An opening that is fit to be the soundtrack to any 70's Nostalgia black film is what you'll hear when you you first pop in New Amerykah. The set is brilliant in the sense that it provides a real musical escape from the pop that plagues the radio not only that, but Erykah picked the most radio friendly track "Honey" as the lead single to make people think that she returned to her "normal" roots as she first displayed back in 97. Once you get past the chanting on the head bobbin' track "The Healer," you understand that "we've been programmed wake up..." and it will make you want to pick up the "Telephone" which is seemingly the ending to "Green Eyes," (Thanks Marz) which was on her 'Mama's Gun' album.

A glass of Merlot, a few lit - scented candles and Erykah in the background is enough to let you know that you aren't the only one going through shit, you aren't the only one who see's what is happening in the world and you aren't the only one changing and evolving even though it may seem like you are. Erykah challenges if not inspires you to think beyond that imaginary box that keeps us tied down.

The entire set is a sure play through. There aren't any sound effects present to make you think that your shit is skipping, a la Worldwide Underground. A mellow, yet futuristic ride on Erykah's all black train to planet Badu is what you'll get. But proceed with caution! Once you get on, you either will be stuck, won't want to get off or never go back again...

My only request is that you LISTEN to what is being said...fuck a beat.

Standout Tracks: The Cell, The Healer, Telephone, Honey

It's seems like only yesterday that I was writing a review for Janet's much anticipated 20 Y.O. album - so while we were somewhere in gay heaven waiting on a tour, we got a phenomenal movie and then this, DISCIPLINE!!!

When I first heard the first single "Feedback," I was more than juiced. Something about that baseline had me out of my chair at work dancing in my office like I was at club in Amsterdam high on 'E'

What I love and respect most about Janet is that she does her. She doesn't care about what anyone thinks, or what they have to say - and considering they tried to bury her alive she is still kicking dirt at she asks them to give her feedback.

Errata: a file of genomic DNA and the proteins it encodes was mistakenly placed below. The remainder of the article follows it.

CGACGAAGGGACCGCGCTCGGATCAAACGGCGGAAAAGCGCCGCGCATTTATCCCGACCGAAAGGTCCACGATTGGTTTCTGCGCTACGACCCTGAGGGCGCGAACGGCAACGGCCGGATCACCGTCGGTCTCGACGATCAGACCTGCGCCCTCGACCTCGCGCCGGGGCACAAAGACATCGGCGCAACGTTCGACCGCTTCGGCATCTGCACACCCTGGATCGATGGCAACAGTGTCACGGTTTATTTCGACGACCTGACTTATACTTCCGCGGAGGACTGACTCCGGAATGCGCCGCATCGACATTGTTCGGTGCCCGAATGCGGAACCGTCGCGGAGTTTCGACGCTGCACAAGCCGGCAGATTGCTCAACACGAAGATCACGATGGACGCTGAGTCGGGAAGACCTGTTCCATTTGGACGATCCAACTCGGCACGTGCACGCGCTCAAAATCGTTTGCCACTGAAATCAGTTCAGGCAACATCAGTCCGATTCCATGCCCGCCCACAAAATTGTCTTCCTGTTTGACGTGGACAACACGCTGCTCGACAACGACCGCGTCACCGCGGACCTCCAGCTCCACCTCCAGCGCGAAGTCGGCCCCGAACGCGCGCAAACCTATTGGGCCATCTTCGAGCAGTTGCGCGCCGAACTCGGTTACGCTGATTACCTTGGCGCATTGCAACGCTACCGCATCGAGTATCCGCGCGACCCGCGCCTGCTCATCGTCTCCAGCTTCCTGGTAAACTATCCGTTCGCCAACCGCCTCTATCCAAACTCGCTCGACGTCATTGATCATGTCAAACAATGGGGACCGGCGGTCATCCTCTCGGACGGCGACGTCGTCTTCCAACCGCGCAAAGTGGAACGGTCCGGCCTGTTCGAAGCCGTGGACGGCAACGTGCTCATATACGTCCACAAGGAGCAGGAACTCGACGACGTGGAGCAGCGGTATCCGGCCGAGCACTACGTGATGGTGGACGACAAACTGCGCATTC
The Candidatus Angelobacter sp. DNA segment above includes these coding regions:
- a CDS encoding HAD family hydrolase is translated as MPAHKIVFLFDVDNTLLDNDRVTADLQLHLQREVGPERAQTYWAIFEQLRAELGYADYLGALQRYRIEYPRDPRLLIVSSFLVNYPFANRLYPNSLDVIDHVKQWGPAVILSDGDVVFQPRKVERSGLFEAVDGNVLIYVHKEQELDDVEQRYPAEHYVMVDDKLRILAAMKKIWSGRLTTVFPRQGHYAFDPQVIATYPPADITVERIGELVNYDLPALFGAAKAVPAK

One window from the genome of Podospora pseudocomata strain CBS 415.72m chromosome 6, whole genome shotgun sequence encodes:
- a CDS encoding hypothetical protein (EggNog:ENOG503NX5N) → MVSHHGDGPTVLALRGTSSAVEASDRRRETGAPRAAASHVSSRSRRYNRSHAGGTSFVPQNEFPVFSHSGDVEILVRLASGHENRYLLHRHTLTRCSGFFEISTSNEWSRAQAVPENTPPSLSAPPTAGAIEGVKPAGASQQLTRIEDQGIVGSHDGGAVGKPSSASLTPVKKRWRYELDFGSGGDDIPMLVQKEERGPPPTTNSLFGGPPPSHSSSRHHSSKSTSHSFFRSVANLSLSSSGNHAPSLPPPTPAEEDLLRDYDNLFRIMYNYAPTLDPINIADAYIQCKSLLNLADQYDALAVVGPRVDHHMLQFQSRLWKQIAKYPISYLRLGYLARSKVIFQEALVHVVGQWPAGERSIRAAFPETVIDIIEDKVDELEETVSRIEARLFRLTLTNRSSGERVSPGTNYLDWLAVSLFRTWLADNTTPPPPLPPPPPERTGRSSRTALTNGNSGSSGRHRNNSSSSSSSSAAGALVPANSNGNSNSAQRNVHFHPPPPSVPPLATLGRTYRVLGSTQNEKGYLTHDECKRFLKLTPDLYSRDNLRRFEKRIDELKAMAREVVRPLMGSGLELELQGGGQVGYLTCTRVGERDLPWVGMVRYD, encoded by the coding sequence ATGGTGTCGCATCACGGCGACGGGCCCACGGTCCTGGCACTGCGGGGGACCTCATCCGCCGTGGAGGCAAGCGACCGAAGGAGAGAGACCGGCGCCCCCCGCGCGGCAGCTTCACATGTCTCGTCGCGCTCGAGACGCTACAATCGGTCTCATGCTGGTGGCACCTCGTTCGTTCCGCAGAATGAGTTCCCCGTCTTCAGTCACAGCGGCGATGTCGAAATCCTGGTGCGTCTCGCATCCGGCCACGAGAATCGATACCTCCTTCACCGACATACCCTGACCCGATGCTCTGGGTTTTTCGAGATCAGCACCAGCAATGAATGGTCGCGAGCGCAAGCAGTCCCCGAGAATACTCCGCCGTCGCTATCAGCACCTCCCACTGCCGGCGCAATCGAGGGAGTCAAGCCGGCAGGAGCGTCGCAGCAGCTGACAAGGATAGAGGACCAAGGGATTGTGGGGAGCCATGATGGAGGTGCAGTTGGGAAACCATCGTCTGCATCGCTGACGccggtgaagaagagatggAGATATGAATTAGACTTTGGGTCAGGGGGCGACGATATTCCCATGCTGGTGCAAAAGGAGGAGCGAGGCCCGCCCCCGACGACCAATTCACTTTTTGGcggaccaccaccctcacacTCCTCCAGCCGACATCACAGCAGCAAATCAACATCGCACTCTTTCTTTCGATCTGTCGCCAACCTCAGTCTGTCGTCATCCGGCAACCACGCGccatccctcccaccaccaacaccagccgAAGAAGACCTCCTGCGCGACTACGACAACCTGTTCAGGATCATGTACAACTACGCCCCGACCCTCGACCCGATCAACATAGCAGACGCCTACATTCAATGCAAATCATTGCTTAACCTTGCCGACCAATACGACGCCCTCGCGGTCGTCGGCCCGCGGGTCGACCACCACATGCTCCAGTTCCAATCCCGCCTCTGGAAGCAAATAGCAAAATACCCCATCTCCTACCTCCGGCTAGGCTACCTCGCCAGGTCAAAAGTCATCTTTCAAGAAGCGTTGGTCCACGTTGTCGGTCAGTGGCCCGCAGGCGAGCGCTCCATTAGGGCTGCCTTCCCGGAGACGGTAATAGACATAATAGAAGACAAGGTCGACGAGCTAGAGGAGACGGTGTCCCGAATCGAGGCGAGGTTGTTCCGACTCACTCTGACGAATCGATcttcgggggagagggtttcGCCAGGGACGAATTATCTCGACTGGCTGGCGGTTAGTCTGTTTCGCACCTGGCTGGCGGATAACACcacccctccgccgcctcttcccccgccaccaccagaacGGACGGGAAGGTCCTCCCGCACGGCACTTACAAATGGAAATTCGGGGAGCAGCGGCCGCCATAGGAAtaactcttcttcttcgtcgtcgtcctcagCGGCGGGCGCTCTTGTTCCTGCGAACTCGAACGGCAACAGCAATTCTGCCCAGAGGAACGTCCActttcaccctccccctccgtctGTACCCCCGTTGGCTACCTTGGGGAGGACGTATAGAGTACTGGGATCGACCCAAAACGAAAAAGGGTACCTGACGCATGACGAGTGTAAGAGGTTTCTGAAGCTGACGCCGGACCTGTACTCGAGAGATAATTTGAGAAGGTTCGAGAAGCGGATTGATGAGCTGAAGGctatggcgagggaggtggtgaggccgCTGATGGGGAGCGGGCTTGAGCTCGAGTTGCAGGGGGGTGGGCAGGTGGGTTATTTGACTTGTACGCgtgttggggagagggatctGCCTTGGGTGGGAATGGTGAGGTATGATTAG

Off top, I was excited at the promise of this CD. I was still hoping that somehow some way, Janet would leave Jimmy, Terry and Jermaine at home and go into the studio and capture 'Control,' 'Janet,' and 'Velvet Rope' in one CD. And guess what...she ALMOST delivered.

She's back on MTV (not 100%) she has one of the hottest singles out now...and while I LOVE JANET prolly a lil' more than Darian, I'm not at all afraid to say that this CD is just okay and I'm almost over it...Janet...already.

I love the fact that Janet along with Stargate, Rodney Jerkins, Ne-Yo and The Dream (okay J.D. too) tapped that classic Janet sound and sped it up 10 light years to today. She draws on the 80's baselines and added a futuristic sound that she can only pull off. I think my only complaint is all the interludes - while they are her all the way, it gets a bit annoying especially when she is talking to her robot "Kyoko." Which isn' too far fetched, I mean she did have Llama's and Tigers growing up...

The CD is great with the exception of two tracks, Never Letchu Go and Greatest X. We know you're in love with Jermaine and you haven't been dicked down this good since James DeBarge, we get it, we understand it, we embrace it...let's move on. I'm ready to hear what Janet thinks about "Racism, Illiteracy and Bigotry" now that it's 20 years after Rhythm Nation.

The CD is a mix of Dance and mid-tempo songs with a couple of songs that make you want to take of your clothes and touch yourself or get fucked into an orgasmic state of oblivion by your favorite jump off, husband or boyfriend...maybe all 3 if you roll like that.

With the futuristic, melodic sound that we get from, "Luv" to the Stargate up beat, borderline techno song "2nite" can get any club or pre-club activities poppin. She doesn't hold off on the dance tracks or the groove songs like "What's Ur Name," in which she describes a situation we've all been in (listen to it to find out what I am talking about).